China Pushes Myanmar to Sign Kachin Cease-Fire

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china-yang-jiechi-march-2013.jpg Yang Jiechi speaks in Beijing, March 9, 2013.
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A senior official from China on Monday pushed the Myanmar government to forge a cease-fire agreement with rebels in Kachin state as he witnessed the signing of a bilateral “strategic” agreement and pledged a soft farm loan during his two-day visit.

State Councilor Yang Jiechi raised the issue of the Kachin conflict during talks with Myanmar President Thein Sein in the capital Naypyidaw, according to the official Chinese Xinhua news agency.

Yang, who was foreign minister until his new appointment in March, also promised during talks with Myanmar lawmakers to deliver some U.S. $100 million in loans to aid Myanmar’s agricultural sector, which employs nearly two-thirds of the country’s population, a lawmaker told RFA’s Myanmar Service.

Yang’s trip came amid a reported sharp drop in Chinese investments to Myanmar, a top Beijing ally under the country's previous military junta, and concerns in the Southeast Asian nation over its giant neighbor's influence and rising anti-Chinese sentiment.

Thein Sein, just months after his nominally-civilian government came to power in March 2011, suspended construction on the China-backed Myitsone hydropower dam in Kachin state, which was to supply electricity to China, after local protests.

During his meeting with Thein Sein, Yang called for talks to continue between the government and rebels in Kachin state, which lies along the border with China, with the aim of signing a permanent cease-fire agreement, Xinhua said.

Naypyidaw signed a tentative cease-fire agreement with ethnic Kachin rebels last month following talks held inside Myanmar for the first time since fighting erupted in June 2011 and shattered a 17-year cease-fire agreement. Previous talks had been held across the border in China’s Yunnan province.

Yang pressed Thein Sein to “maintain the trend of peace talks and reach [a] cease-fire agreement as early as possible to realize eternal peace and stability in the north and China-Myanmar border areas,” the Xinhua report said.

He said that China, which is home to a large Kachin minority community, would continue to play a supportive role in the peace process.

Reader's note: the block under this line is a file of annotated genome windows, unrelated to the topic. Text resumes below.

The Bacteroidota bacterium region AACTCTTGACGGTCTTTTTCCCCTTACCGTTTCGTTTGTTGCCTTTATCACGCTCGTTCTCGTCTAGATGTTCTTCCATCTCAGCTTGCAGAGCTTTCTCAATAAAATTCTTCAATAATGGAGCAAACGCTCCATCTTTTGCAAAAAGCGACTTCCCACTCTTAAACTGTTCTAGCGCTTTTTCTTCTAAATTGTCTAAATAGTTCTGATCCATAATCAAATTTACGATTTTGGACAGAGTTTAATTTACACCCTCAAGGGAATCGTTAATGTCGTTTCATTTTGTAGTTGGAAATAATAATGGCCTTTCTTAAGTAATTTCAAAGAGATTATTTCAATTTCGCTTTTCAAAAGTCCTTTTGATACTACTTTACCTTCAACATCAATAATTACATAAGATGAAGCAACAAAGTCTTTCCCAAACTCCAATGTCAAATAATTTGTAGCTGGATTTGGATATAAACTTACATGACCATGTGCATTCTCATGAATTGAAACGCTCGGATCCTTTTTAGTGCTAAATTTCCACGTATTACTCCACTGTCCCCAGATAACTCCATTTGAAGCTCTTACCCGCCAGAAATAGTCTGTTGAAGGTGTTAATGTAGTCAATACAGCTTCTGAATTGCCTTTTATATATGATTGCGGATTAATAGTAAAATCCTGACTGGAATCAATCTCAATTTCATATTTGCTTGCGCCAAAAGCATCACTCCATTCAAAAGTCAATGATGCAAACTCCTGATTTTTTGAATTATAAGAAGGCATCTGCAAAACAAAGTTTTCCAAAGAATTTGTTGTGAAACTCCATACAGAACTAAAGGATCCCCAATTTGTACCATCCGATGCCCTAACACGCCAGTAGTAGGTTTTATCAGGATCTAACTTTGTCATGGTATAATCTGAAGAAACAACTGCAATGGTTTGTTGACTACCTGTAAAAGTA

Ongoing talks

Reformist President Thein Sein has signed cease-fire agreements with most of Myanmar’s armed ethnic groups since he came to power in 2011, and the temporary peace agreement with the Kachin was seen as an important step in his bid to end the country’s last major ethnic conflict.

But reports by the Kachin News Group indicate that sporadic fighting occurred earlier this month in northern Shan state between civilian militias loyal to the Kachin Independence Organization (KIO) and the Myanmar military, resulting in the unconfirmed deaths of two government soldiers.

During the two years of fighting between the KIO and the central government, an estimated 100,000 people were forced from their homes, with some 60,000 of those displaced now living in areas beyond the government’s control, according to the U.N.

Xinhua said that in his meeting with Thein Sein, Yang also called for the two countries to boost their strategic links and “[ensure] smooth implementation of major cooperation projects … to benefit local people.”

Yang witnessed the signing of the “Action Plan of China-Myanmar Comprehensive Strategic Cooperation Partnership,” the Chinese foreign ministry said in a statement, adding that Beijing “is willing to take positive consideration and try to increase the import of Myanmar agricultural products.”

Bilateral relations

Yang also met with Myanmar’s members of parliament, offering a U.S. $100 million soft loan to the country’s farming community as part of efforts to improve bilateral ties, said Win Htein, a lawmaker from Aung San Suu Kyi’s National League for Democracy (NLD) party.

Yang said in the meeting with MPs from political parties and ethnic parties that “China is interested in and is watching Myanmar's reform and development situation,” Win Htein told RFA.

“He also said that China will try to be a good neighbor to Myanmar and will lend U.S. $100 million for farmers at a low rate of interest,” he said, without providing specific terms of the loan.

Agriculture is key to Myanmar, contributing 58 percent to the county's economic growth, and making up for 48 percent of its exports, according to U.N. figures.

Beijing has invested heavily in Myanmar’s natural resources and power generation, including in deals that were agreed upon under the former military regime before recent reforms brought a wave of investment from other countries.

During his visit, Yang also held talks with Myanmar Vice President Nyan Tun, NLD leader Aung San Suu Kyi, and Speaker of the Lower House of Parliament Shwe Mann.

Reported by RFA’s Myanmar Service. Translated by Khet Mar. Written in English by Joshua Lipes.


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